Time to Rethink Disaster Recovery

Disaster recovery (DR) has been challenging from the start, and it certainly isn’t getting any easier. Backup to disk has simplified some aspects of DR while virtualization helps in some ways and complicates it in others.

Large systems running mission critical workloads present a particularly difficult and costly DR challenge. Companies needing to meet very short (measured in seconds) RPO and RTO requirements typically have had to invest in pairs of systems set up as synchronized mirrors with synchronous replication. It works but it is costly and synchronous replication presents distance constraints.

For mainframes, the Geographically Dispersed Parallel Sysplex (GDPS) has been IBM’s primary DR vehicle. A recent IBM announcement expanded on the GDPS options primarily by adding remote asynchronous replication to greatly extend the distance between the paired systems.

DR at this level revolves around system clustering technology. You set up two systems, one as a mirror of the other, and update the data synchronously or asynchronously. When the primary system fails, you bring up the other and resume working as before. How you define your RPO and RTO determines how quickly you can resume operations following a failure and with how much data lag or loss.

Until now synchronous replication let you hit your tightest RPO and RTO. Synchronous replication, however, entails distance constraints that make it inappropriate for many organizations. It’s also quite expensive.

Asynchronous replication, however, is not bound by synchronous distance constraints. IBM offers GDPS/XRC and GDPS/GM, based upon asynchronous disk replication with unlimited distance. The current GDPS async replication products, however, require the failed site’s workload to be restarted at the recovery site, which typically will take 30-60 min. This will not satisfy organizations that require an RTO of seconds.

In its latest announcement IBM presents GDPS active/active continuous availability as the next generation of GDPS. This represents a shift from the failover model, from a situation where systems go down and can be brought online at the failover site in a few hours, to a near continuous availability model, where the system can be brought back online in an hour or less. IBM describes the latest enhancements as combining the best attributes of the existing suite of GDPS services and expands them to allow unlimited distances between your data center sites with the RTO measured in minutes. With its new GDPS offerings, IBM promises to achieve near continuous availability, meaning it can meet an RTO of tens of seconds.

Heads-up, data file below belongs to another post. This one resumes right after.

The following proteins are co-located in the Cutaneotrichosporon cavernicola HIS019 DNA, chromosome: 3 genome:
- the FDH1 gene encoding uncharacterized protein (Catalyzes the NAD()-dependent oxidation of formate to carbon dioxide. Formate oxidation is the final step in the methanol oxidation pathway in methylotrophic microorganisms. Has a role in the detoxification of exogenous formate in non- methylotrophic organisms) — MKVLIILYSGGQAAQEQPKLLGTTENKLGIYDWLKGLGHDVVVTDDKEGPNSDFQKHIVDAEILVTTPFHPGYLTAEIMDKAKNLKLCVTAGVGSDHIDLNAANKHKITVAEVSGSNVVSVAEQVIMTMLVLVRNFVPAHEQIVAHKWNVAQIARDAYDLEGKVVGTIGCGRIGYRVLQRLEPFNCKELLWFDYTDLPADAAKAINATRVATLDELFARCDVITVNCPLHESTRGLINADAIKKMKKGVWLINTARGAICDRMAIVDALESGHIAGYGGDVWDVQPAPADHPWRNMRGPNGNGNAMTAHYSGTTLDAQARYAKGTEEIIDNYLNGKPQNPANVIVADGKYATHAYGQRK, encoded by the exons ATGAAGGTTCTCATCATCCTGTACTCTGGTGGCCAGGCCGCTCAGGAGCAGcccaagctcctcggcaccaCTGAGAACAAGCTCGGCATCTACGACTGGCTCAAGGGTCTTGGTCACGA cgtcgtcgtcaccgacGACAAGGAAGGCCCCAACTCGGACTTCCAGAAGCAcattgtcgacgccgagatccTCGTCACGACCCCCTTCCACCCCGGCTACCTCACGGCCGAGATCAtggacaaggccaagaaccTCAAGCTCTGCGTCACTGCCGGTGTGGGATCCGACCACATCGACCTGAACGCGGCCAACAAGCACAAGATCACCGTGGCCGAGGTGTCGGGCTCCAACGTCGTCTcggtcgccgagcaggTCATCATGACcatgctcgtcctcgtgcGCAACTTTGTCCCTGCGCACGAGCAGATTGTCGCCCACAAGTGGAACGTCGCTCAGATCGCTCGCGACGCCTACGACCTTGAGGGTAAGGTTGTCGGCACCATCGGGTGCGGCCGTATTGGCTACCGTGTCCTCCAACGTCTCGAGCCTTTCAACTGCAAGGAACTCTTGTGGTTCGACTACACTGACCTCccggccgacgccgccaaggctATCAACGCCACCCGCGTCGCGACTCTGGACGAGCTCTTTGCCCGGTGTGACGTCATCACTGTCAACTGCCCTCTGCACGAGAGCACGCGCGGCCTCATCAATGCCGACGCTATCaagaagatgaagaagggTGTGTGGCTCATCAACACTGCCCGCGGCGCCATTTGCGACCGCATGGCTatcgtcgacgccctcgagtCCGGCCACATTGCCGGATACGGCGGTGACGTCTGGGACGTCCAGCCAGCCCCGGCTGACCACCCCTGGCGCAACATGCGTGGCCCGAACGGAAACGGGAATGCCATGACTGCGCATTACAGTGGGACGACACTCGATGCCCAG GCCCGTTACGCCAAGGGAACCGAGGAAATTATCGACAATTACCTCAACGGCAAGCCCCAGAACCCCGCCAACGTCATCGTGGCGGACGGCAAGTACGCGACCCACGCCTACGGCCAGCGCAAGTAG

Non-mainframe shops generally follow similar DR strategies using mirrored pairs of servers, monitoring and sensing software to detect a system failure, and switchover software. To hit the tightest RTO, you will set up your cluster as an active/active pair.

Of course, not every organization needs fast RTO. In that case, it can dispense with mirror systems altogether and rely on traditional tape backup and recovery to a standby site.

The concern with RTO usually focuses on the organization’s primary transaction production systems. But with the cloud organizations might begin to rethink what they deem mission-critical and how it should be backed up. Maybe they don’t have to think about mirrored system clusters at all. Maybe the mission critical systems to be protected aren’t even production transaction systems.

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